Webpage created: July 17, 2017.
Webpage updated: July 17, 2017
PLYMOUTH REGISTER OFFICE
Although the registration of births, deaths and marriages commenced on July 1st 1837, there was no such thing as a Register Office until the local administration of the system was transferred to the local authorities, as required by the Local Government Act 1929.
However, the original legislation in 1836 did require that an office be provided for the Superintendent Registrar because he was required to officiate at marriages. The Plymouth Register Office for Births and Deaths was at 7 Norley Street.
As from Friday April 3rd 1857 the Plymouth Register Office was transferred to number 5 Athenaeum Terrace.
The registrars of births and deaths mostly worked from their homes and until 1875 were required to travel around their districts to the places where the events actually occurred. After that date it became the responsibility of those involved to report the events to the Registrar.
It was only in July 1937, after the appointment of Mr Walter Naylor as Superintendent Registrar, that Plymouth amalgamated the registration districts of Devonport and East Stonehouse in to one Register Office at 40 Whimple Street, Plymouth. It was open on Mondays to Fridays from 9.30am to 1pm and again from 2.30 to 4.30pm and on Saturdays from 9am to 12 Moon. Registration of Births and Deaths could be made on Mondays and Fridays between 10am and 1pm and 5.30 until 8pm; on Tuesdays and Thursdays between 10am to 1pm and 2.30 until 5pm; on Wednesdays from 10am until 1pm and on Saturdays between 10am and 12 Noon.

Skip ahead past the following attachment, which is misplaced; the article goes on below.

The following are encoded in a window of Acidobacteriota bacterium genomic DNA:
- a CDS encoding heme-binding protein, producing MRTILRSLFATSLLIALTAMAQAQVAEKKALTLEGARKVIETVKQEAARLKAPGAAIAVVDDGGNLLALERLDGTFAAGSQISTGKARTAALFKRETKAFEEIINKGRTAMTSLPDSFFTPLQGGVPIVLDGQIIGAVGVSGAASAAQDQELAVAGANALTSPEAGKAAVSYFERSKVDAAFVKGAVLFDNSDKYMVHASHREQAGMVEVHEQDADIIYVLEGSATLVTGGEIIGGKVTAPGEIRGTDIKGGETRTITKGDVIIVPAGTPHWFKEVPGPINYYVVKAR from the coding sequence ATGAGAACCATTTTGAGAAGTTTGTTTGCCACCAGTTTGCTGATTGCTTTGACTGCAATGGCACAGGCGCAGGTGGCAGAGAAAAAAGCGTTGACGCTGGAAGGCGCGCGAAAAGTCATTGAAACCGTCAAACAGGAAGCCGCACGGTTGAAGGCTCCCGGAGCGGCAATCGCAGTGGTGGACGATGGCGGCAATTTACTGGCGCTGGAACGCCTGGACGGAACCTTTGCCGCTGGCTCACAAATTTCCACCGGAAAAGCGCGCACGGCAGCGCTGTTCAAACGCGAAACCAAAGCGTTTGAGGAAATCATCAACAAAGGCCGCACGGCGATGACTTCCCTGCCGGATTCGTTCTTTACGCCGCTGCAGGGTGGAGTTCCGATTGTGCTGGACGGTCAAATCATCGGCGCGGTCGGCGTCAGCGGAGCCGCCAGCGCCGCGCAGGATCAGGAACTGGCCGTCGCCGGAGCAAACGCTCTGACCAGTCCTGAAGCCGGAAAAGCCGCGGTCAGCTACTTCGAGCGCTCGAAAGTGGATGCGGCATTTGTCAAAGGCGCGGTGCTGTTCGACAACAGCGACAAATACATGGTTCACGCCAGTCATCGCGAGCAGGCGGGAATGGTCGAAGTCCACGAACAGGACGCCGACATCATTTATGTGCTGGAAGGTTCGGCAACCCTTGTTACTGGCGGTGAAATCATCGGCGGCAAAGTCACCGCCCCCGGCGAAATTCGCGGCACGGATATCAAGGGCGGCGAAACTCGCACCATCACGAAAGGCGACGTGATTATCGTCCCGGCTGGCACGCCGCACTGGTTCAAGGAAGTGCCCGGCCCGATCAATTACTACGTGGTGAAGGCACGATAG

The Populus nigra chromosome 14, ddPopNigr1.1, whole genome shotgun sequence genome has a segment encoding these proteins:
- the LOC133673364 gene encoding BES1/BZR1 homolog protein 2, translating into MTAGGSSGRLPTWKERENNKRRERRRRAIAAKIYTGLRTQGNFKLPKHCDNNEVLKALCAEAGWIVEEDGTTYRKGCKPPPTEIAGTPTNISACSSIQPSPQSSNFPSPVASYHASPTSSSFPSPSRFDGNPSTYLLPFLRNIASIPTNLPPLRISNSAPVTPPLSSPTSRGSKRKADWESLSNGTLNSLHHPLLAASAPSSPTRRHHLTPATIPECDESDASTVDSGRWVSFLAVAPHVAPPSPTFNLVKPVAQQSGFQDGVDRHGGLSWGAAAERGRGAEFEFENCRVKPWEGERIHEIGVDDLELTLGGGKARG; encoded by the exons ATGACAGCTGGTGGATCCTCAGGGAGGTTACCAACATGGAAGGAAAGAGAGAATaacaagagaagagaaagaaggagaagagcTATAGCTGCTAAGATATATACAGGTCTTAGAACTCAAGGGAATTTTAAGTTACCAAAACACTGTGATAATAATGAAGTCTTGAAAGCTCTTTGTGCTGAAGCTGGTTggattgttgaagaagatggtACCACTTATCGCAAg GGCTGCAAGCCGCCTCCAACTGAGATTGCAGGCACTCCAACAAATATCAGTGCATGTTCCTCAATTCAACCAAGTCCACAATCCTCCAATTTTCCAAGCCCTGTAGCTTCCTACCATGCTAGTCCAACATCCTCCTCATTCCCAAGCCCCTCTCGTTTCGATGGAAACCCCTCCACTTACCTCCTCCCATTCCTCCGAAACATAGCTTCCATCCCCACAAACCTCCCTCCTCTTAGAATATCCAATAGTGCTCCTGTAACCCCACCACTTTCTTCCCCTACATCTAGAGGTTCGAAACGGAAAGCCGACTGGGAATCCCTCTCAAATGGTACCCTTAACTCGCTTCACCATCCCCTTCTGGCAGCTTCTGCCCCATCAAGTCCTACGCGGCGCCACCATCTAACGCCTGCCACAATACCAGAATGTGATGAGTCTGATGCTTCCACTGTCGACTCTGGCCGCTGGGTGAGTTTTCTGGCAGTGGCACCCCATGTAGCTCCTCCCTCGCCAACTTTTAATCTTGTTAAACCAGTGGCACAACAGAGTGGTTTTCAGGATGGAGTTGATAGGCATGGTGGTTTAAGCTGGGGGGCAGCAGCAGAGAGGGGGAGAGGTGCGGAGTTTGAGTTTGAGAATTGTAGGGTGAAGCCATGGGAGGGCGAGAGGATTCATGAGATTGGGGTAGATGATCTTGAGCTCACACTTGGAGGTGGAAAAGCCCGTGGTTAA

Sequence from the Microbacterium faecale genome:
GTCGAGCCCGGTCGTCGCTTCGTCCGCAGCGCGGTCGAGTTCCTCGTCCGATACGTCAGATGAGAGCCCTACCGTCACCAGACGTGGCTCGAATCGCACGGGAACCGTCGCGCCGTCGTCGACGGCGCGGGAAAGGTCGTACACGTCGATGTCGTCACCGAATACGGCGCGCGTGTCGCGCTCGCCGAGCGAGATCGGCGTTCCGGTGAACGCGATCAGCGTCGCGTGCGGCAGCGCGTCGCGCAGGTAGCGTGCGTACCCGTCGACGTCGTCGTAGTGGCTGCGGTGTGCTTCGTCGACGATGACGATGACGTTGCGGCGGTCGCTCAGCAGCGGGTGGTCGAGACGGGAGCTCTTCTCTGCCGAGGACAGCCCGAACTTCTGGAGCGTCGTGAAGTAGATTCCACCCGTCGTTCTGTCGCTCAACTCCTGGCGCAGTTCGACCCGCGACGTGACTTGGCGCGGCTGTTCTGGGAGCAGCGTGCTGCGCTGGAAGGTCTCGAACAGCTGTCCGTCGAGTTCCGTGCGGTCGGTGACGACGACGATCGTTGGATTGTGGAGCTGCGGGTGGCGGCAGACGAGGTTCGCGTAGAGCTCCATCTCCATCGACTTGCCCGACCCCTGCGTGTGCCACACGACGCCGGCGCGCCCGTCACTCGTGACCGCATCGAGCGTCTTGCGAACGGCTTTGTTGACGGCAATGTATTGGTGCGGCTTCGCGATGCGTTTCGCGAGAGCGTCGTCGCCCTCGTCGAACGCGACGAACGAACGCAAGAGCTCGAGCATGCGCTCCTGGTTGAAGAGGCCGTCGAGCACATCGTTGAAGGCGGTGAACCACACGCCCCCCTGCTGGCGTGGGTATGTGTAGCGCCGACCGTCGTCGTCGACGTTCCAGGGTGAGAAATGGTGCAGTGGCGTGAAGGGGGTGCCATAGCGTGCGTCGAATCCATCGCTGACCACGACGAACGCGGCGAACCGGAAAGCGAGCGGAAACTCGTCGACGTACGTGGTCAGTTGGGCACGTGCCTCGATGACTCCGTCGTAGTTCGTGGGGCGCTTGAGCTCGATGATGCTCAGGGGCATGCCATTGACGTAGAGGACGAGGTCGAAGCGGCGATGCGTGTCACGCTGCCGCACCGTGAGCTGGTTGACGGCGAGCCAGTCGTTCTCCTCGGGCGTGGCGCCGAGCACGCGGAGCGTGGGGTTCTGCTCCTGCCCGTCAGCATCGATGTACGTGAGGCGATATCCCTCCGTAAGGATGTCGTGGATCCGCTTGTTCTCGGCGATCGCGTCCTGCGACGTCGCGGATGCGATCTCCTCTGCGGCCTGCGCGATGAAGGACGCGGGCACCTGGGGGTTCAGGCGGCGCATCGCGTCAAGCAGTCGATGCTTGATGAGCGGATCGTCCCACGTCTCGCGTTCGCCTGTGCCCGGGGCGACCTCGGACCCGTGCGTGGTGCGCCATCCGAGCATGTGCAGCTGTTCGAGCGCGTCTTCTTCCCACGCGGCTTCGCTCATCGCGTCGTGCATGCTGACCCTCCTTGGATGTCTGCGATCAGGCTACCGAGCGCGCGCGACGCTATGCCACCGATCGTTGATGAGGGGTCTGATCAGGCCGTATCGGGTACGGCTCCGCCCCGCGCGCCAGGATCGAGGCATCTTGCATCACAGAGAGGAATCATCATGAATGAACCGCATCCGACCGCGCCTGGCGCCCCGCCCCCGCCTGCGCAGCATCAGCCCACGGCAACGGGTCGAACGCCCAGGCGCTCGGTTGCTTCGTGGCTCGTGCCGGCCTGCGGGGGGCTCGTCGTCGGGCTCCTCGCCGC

When those premises were destroyed during the Second World War the Register Office moved to Thorn Park at Mutley, then to Belle Vue Place at North Road and Portland Villas, before moving to its present location in Lockyer Street, near Plymouth Hoe.
The current Plymouth Register Office in Lockyer Street was opened on Wednesday April 7th 1982 by the Registrar General, Mr Roger Thatcher. A commemorative plaque was then unveiled by Councillor George Creber, chairman of Devon County Council. Also present was the Deputy Lord Mayor of Plymouth, Councillor John Pascoe, and the then Chief Superintendent Registrar of Plymouth, Mr Dan Galliford.
Messrs Carkeek and Sons Ltd, were the contractors. The building was designed by staff at the Devon County Architect's office and cost £381,619.